"...everything in life is writable...if you have the outgoing guts to do it, and the imagination to improvise. The worst enemy to creativity is self-doubt."..... Sylvia Plath

Sunday, January 2, 2011

Writer's block: Getting over the hump after the holidays

It's hard to stay motivated to write when there are so many other things going on in your life, but it can be done.

First, you need to figure out a few things:

1. What time of day you write the best.
2. Where you are comfortable writing when home.
3. Or where you can write comfortably away from home.
4, If at home, when everyone is out of the house at the same time, or asleep
5. What's the best way to keep your ideas for writing projects at your fingertips and flowing  .

It takes time and thought to work this out and should be worked out before you fall in a heap on the floor beseeching God to give you back the urgent and continuing desire to write...the one that wakes you in the middle of the night, or grabs you as you're quietly sitting in the passeger seat of a car or in an important meeting with your boss. And you could also use his help and support to organize your thoughts into paragraphs and pages.

Besides coming up with the best way to facilitate the process the most comfortably and expediently, journaling may help you stay motivated to write. I've included a few tips with the following suggestions: 
Buy a journal or notebook, if you don't already have one. Write in your journal every day before you’re fully awake to tap into your intuition and creativity. Try writing at different times during the day to find out which times seem best for you.

Tip: When you don’t know what to write about, open up book to any page. Close your eyes and randomly point to anywhere on the page. Open your eyes and look at the word you landed on. That’s your topic. Write about it, free word associate, or write about why you don’t want to write about it for at least ten minutes.

Tip: remember that a strong emotional response is usually a sign there’s something deeper going on and worth exploring in your journal.

Tip: If you have trouble fitting journal writing into your schedule, make an appointment with yourself. Commit to write for only 10 minutes. Time yourself...you can do anything for 10 minutes.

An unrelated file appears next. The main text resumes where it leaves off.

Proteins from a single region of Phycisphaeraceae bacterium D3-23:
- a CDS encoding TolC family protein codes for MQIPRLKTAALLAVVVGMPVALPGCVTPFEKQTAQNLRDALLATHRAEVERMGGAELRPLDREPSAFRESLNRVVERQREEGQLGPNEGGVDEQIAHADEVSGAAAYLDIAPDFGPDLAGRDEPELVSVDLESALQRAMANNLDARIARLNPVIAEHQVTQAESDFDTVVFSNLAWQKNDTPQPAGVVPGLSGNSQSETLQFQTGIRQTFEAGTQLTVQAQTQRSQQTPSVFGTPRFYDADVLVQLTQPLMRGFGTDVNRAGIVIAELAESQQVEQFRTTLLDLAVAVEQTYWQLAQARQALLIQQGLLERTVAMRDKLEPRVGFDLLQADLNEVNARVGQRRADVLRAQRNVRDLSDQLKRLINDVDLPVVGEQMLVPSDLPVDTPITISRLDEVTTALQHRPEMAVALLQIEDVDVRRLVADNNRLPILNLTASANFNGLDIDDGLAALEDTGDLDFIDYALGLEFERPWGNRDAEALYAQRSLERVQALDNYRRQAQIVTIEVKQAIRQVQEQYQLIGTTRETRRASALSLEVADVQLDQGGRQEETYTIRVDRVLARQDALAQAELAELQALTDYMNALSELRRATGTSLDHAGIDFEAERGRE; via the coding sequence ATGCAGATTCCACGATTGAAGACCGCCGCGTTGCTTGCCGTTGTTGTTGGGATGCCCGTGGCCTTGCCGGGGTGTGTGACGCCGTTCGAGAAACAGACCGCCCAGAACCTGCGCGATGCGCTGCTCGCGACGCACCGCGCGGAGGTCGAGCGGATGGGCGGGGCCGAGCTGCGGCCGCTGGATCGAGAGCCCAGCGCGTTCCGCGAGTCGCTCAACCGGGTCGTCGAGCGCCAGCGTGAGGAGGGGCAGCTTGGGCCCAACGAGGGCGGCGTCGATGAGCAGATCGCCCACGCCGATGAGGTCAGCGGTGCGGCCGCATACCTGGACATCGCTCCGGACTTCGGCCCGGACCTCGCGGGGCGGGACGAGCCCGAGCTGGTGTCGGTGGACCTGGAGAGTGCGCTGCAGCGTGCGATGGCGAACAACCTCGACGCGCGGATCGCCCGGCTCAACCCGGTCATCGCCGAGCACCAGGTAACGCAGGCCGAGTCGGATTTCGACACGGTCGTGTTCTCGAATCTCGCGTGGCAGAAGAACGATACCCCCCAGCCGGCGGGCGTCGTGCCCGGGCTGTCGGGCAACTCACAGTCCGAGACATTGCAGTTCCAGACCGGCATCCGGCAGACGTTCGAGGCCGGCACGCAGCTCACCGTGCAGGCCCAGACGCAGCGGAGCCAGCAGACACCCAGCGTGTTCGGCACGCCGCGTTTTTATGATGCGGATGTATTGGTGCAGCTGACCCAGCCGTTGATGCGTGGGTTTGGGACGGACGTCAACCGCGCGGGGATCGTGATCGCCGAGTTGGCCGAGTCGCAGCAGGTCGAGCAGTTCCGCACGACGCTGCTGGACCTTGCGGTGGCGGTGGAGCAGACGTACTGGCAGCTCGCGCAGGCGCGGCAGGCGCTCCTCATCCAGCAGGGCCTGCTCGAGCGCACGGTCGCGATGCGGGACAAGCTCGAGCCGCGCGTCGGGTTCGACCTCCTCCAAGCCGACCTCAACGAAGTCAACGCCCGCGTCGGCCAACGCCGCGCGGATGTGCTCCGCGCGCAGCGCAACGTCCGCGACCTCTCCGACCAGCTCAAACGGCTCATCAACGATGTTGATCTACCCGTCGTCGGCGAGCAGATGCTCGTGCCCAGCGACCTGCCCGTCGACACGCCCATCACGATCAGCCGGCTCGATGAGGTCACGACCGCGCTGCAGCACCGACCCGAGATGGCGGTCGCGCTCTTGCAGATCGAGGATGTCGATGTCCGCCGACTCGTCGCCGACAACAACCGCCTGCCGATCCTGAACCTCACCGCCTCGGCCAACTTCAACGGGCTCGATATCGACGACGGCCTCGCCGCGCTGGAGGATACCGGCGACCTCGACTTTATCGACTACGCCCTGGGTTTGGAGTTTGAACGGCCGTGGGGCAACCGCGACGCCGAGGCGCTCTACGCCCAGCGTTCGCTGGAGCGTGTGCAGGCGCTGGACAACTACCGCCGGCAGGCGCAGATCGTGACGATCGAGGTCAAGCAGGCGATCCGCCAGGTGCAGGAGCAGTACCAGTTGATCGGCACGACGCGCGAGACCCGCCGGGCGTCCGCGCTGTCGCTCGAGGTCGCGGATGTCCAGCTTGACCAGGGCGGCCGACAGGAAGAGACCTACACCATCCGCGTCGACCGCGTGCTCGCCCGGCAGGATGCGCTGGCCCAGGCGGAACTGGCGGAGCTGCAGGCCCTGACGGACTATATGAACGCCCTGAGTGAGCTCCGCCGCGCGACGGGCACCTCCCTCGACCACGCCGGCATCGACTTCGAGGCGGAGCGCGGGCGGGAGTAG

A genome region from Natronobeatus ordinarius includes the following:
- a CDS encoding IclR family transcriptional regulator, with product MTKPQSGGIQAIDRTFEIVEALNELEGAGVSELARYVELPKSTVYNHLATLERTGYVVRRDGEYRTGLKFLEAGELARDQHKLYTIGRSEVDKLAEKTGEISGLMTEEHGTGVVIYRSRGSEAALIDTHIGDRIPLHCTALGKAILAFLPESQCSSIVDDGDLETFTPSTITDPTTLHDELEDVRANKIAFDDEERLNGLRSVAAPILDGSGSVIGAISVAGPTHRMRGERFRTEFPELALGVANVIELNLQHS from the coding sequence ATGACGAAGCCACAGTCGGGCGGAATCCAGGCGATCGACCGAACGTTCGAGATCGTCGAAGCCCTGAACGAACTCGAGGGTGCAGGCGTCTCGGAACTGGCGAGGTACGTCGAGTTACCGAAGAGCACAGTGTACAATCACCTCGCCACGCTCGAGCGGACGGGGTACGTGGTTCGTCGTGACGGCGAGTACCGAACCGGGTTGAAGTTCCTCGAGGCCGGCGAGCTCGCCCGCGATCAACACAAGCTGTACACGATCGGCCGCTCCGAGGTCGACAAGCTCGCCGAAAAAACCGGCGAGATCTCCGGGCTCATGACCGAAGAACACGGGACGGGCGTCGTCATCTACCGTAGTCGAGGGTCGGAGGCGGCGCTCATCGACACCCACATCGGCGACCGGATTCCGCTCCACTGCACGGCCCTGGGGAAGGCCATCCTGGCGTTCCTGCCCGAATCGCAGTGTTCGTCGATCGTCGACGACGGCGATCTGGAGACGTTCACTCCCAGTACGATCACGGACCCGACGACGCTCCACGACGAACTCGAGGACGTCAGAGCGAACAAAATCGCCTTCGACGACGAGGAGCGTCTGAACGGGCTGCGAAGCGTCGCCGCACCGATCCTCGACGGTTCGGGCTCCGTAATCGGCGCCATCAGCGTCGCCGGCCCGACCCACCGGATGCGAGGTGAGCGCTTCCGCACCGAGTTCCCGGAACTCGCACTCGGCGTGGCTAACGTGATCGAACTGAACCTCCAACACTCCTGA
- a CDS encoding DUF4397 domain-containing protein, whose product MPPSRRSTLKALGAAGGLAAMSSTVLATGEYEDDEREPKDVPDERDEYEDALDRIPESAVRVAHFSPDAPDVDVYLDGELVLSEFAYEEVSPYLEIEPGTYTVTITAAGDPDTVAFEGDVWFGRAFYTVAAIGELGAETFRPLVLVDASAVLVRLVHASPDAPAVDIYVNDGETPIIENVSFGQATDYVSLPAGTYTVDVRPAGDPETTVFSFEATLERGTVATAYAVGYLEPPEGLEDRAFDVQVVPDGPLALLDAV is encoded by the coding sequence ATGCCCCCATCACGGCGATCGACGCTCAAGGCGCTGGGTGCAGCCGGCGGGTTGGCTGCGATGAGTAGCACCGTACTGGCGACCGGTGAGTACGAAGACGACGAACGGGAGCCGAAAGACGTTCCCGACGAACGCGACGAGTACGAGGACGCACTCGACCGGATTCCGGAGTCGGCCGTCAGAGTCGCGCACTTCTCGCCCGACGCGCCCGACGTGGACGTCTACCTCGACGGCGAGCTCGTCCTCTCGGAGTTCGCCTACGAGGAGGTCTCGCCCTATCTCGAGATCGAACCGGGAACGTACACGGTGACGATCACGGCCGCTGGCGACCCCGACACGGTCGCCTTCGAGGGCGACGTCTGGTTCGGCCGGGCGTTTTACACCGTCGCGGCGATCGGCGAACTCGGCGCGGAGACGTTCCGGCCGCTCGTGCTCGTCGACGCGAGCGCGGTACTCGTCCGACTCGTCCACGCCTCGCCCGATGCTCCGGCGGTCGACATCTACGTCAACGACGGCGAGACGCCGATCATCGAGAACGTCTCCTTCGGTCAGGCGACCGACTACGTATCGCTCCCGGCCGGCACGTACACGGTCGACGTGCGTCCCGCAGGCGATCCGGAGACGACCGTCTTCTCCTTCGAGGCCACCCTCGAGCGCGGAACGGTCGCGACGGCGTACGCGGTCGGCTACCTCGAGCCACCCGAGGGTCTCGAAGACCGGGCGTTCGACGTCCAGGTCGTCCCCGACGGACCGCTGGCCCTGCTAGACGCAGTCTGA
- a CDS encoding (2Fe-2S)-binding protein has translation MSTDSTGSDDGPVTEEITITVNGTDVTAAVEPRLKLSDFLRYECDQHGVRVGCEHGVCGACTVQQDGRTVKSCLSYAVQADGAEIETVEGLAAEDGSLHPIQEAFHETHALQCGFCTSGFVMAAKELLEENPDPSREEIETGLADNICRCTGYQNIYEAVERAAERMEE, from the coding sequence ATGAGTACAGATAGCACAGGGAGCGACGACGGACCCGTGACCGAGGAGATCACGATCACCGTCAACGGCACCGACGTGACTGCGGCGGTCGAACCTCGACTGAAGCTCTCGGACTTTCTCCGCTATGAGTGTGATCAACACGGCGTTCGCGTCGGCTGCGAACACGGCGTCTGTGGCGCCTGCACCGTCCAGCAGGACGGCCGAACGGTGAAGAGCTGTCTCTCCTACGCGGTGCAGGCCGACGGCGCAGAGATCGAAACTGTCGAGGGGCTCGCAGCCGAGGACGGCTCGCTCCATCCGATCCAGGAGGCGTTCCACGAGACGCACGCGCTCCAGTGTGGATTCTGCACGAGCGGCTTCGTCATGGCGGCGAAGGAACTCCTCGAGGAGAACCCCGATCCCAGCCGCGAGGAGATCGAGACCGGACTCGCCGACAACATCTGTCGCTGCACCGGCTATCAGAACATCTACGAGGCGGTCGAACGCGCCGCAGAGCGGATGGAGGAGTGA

Tip: Go for a short walk. Listen for sounds of birds, cars, sirens, children playing, dogs barking, etc. Notice the associations you have with these sounds. Go home and write about what one of the sounds and the associations it elicited.

Tip: Read your journal entries on the same day each month. Highlight phrases, thoughts, ideas, and events you think are especially memorable or significant. Develop topics to write about from these. 

I am not big on journaling for myself, but I know that it works for lots of other writers. What I prefer to do is blog. I can then use my blog entries as one would use journal entries, gleaning ideas and memories to come up with topics for all sorts of genres from essays, to memoirs, to maybe a novel or two.

Also see previous post on writer's block (a popular topic)

if you enjoyed this post, feel free to leave a comment


  1. Those are some neat tips. Like you, I don't journal, but find blogging helps me keep the juices flowing. Unfortunately, though, there are times when it really cuts into my more serious writing time. Taking walks is another big one for me, too. Though having a routine does help, sometimes the writing bug just bites me and I have to purge. I find my best writing is done then.

    Good post!

  2. Janene, Thanks so much for the great comment. Well, I guess whatever works is the way to go. I can't stick to a routine except in a very general way. I basically do the same things, but have to change the order, or the time, or the place.
    I also have those explosions of creativity when, no matter where you are or what time it is you just have to get it out and sometimes it pours out for hoursand wont let me sleep or eat.
    I experienced something similar when I was active in musical theater.

  3. Blogging helps me too! Also, another thing that gets me to focus on writing the rough draft of my novel is to just sit down and start writing anything. I have gone over my rough draft a couple of times and have taken things out, but when I just started writing anything, then it focuses me to be in the mood to write things I really think my characters would do. I then look up and see a half hour or an hour has passed, and I feel pretty good about that.

  4. Thanks for the great tips, Jewel. You've just validated my assertions...There's also a previous post on writer's block below: http://amemorabletimeofmylife.blogspot.com/2010/12/writers-block.html